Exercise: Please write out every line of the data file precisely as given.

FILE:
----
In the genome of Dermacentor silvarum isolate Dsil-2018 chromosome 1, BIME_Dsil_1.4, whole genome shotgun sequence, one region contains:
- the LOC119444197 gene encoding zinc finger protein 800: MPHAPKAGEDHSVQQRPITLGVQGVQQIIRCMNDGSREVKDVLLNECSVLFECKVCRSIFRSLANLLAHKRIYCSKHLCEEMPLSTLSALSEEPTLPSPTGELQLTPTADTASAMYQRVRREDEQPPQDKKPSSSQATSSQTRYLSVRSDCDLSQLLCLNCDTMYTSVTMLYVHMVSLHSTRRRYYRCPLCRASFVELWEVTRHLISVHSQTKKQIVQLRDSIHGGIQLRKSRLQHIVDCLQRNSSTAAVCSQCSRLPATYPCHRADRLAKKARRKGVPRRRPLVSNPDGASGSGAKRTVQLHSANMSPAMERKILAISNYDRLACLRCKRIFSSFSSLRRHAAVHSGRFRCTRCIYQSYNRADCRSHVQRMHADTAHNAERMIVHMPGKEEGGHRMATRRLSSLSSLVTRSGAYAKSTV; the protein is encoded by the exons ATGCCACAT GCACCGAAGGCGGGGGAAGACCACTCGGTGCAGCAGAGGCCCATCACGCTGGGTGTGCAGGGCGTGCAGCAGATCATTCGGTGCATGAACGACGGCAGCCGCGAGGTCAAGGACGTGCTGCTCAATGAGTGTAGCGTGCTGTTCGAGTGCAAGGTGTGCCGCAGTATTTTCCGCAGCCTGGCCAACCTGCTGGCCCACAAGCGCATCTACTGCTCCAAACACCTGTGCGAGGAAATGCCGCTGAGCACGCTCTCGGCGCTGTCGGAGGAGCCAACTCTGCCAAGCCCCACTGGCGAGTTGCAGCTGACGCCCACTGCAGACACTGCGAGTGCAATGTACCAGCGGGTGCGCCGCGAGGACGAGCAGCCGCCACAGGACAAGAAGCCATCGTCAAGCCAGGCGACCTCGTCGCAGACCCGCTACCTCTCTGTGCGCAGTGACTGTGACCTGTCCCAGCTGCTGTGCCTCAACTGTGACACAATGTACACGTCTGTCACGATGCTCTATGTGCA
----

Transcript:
In the genome of Dermacentor silvarum isolate Dsil-2018 chromosome 1, BIME_Dsil_1.4, whole genome shotgun sequence, one region contains:
- the LOC119444197 gene encoding zinc finger protein 800: MPHAPKAGEDHSVQQRPITLGVQGVQQIIRCMNDGSREVKDVLLNECSVLFECKVCRSIFRSLANLLAHKRIYCSKHLCEEMPLSTLSALSEEPTLPSPTGELQLTPTADTASAMYQRVRREDEQPPQDKKPSSSQATSSQTRYLSVRSDCDLSQLLCLNCDTMYTSVTMLYVHMVSLHSTRRRYYRCPLCRASFVELWEVTRHLISVHSQTKKQIVQLRDSIHGGIQLRKSRLQHIVDCLQRNSSTAAVCSQCSRLPATYPCHRADRLAKKARRKGVPRRRPLVSNPDGASGSGAKRTVQLHSANMSPAMERKILAISNYDRLACLRCKRIFSSFSSLRRHAAVHSGRFRCTRCIYQSYNRADCRSHVQRMHADTAHNAERMIVHMPGKEEGGHRMATRRLSSLSSLVTRSGAYAKSTV; the protein is encoded by the exons ATGCCACAT GCACCGAAGGCGGGGGAAGACCACTCGGTGCAGCAGAGGCCCATCACGCTGGGTGTGCAGGGCGTGCAGCAGATCATTCGGTGCATGAACGACGGCAGCCGCGAGGTCAAGGACGTGCTGCTCAATGAGTGTAGCGTGCTGTTCGAGTGCAAGGTGTGCCGCAGTATTTTCCGCAGCCTGGCCAACCTGCTGGCCCACAAGCGCATCTACTGCTCCAAACACCTGTGCGAGGAAATGCCGCTGAGCACGCTCTCGGCGCTGTCGGAGGAGCCAACTCTGCCAAGCCCCACTGGCGAGTTGCAGCTGACGCCCACTGCAGACACTGCGAGTGCAATGTACCAGCGGGTGCGCCGCGAGGACGAGCAGCCGCCACAGGACAAGAAGCCATCGTCAAGCCAGGCGACCTCGTCGCAGACCCGCTACCTCTCTGTGCGCAGTGACTGTGACCTGTCCCAGCTGCTGTGCCTCAACTGTGACACAATGTACACGTCTGTCACGATGCTCTATGTGCA